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Unconnected Learners

Written by Jeremy Hyler
August 02, 2012

I just finished listening in on Teachers Teaching Teachers tonight.  It was the kick-off for Connected Educators Month.  Check out the link here. Through many different topics and conversations that took place in the session, I decided to write my blog post tonight about connected learners and the unconnected learners that are reluctant to be connected.

Since going through the Summer Institute in 2010, I consider myself a connected learner.  What does this mean?  Well, it means I stay connected with other professionals through various social media sites, or other web platforms where ideas can be shared and essentially we become better teachers because we learn what is working in each other’s classroom and go forward with more learning tools in our belts.  For example, I find Twitter to be a phenomenal place to get unscripted professional development.  I find new websites, digital tools, and have conversations with other educators that help enrich my teaching. In addition, I may attend webinars, online book talks, or participate in subscribing to a blog.  There is a cornucopia of ways to be a connected learner.

Enriching my teaching and my students as learners is what I crave and what I thrive for each and every day.  The idea of “not being in teacher mode” during the summer or any other time of year, never crosses my mind.  I am not cutting down educators that may have made that comment in the past.  Don’t get me wrong, we all need a break.  I can’t help but wonder why there are teachers out there who do not want be connected or help their students become connected learners.  I understand there are districts who prevent their teachers from using technology to enhance their student’s learning.  This does not mean the teacher themselves can’t become connected in some way to help their students.  Also, what actually holds teachers back from becoming a connected learner and discovering the possibilities that awaits them?  Is it fear of using something like Twitter, Facebook, or Google +?  Perhaps it is the lack of knowledge of such technological tools and what they offer.  I also wonder if there are still teachers out there who think technology is just another gimmick, bell, or whistle to bring in the classroom.  Wait,  it is less of a wonder and more of a “I know”; but there are teachers who believe using technology within their lessons is just an excuse to use it. Grasping and understanding the “why” has not been attained.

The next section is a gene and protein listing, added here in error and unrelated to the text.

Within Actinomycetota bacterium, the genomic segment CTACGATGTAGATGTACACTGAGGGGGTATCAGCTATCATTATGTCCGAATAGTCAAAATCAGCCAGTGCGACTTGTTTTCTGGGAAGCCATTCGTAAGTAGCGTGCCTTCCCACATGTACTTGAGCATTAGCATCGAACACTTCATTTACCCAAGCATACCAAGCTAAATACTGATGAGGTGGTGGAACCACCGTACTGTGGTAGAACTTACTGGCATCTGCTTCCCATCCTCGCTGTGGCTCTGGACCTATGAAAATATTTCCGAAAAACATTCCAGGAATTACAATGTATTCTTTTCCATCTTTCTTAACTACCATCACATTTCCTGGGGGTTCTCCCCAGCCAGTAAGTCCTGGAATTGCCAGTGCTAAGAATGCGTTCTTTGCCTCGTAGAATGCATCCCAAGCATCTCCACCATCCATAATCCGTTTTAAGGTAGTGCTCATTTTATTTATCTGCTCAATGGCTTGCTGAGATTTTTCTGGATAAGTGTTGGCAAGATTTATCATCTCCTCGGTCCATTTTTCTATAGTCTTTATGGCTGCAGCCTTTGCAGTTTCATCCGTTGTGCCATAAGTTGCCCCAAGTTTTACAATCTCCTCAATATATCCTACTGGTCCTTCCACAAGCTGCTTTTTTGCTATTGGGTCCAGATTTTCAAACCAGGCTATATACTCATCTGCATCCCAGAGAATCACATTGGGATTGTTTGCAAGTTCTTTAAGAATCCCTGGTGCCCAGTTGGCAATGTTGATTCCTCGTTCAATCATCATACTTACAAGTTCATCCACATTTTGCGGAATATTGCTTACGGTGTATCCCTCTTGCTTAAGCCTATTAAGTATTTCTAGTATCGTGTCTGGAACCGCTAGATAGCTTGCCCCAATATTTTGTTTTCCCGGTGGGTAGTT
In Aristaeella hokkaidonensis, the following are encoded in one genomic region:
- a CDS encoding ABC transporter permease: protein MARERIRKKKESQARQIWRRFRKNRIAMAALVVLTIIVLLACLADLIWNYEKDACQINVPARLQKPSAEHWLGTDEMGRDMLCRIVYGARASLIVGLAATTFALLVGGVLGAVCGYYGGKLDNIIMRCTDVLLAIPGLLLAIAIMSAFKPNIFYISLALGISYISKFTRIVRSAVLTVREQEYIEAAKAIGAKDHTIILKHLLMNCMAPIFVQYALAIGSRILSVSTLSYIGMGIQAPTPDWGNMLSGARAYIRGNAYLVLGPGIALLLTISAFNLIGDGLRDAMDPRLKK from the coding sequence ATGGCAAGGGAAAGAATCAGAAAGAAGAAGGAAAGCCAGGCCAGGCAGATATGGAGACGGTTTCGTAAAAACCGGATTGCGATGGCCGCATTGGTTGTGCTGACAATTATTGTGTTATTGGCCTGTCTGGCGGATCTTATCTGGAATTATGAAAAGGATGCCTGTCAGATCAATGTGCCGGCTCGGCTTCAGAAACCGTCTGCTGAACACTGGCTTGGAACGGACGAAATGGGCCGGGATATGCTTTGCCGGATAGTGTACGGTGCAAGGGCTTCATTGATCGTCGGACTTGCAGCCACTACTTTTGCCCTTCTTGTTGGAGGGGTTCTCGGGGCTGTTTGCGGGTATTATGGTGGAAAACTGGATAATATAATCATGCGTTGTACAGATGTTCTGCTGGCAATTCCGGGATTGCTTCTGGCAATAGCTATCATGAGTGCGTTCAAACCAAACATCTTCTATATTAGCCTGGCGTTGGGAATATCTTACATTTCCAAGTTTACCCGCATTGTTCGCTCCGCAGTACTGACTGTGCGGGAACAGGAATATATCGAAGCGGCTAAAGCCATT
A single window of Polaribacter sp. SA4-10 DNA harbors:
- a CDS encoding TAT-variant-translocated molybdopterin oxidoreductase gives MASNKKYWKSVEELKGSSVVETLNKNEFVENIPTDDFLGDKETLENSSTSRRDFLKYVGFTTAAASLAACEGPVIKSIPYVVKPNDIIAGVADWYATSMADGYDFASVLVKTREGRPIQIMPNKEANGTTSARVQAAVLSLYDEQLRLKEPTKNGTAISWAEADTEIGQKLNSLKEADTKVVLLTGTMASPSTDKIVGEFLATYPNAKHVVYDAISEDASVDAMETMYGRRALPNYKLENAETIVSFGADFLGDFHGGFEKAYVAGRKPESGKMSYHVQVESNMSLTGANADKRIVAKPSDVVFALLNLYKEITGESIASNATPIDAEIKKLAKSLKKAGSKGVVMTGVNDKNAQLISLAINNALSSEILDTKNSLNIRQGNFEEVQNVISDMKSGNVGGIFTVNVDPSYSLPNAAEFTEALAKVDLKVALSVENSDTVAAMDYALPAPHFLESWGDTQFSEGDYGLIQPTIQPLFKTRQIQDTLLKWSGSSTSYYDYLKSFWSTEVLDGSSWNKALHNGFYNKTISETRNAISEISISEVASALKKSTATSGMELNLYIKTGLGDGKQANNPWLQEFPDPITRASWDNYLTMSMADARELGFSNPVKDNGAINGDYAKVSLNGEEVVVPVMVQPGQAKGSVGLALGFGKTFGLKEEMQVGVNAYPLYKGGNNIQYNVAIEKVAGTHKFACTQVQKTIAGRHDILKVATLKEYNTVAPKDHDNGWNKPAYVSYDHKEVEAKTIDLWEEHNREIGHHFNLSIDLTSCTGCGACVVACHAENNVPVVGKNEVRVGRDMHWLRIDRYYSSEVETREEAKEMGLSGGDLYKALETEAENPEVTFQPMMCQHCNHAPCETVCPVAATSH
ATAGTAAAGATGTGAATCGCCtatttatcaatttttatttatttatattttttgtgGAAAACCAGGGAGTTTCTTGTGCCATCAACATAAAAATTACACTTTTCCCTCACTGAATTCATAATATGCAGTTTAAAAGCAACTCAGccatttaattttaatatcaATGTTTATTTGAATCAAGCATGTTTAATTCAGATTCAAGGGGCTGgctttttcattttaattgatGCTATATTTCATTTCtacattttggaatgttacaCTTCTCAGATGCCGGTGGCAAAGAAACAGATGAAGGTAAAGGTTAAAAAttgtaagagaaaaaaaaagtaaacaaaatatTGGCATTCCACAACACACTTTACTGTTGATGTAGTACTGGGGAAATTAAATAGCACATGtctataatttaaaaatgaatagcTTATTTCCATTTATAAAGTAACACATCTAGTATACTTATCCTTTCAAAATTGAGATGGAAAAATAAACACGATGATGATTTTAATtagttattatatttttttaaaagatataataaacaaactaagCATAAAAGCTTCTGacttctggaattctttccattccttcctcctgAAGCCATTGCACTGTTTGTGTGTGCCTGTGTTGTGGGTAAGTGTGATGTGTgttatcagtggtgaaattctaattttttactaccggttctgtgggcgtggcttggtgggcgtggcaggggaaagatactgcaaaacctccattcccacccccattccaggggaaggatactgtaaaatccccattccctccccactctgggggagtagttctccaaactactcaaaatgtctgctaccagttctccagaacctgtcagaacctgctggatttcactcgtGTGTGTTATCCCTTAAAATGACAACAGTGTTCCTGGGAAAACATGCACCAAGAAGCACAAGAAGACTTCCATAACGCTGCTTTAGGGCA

One specific topic that came about in the discussion tonight was “lurkers”.  Lurkers are those people who in reality are connected, but never participate in what is happening.  For instance, I have participated in webinars where individual participants don’t do anything to actively participate in the session.  They sit and watch and are just there.  What motivates these individuals to “lurk”?  Are they not confident, just being good listeners, or are they just there because they have to be there as a requirement by a principal?

Connected Learning month will hopefully answer some of the questions that were brought up tonight.  On the other hand, the answers may already exist.  Nevertheless, connected learning can be powerful for teachers and students.  Online book discussions, webinars, social media with students, Youth VoicesDigital Is, etc. are all great ways to be connected and become better teachers and help your students be better learners.  Check out more resources on the National Writing Project’s Digital Is website for connected learning.

Cheers!

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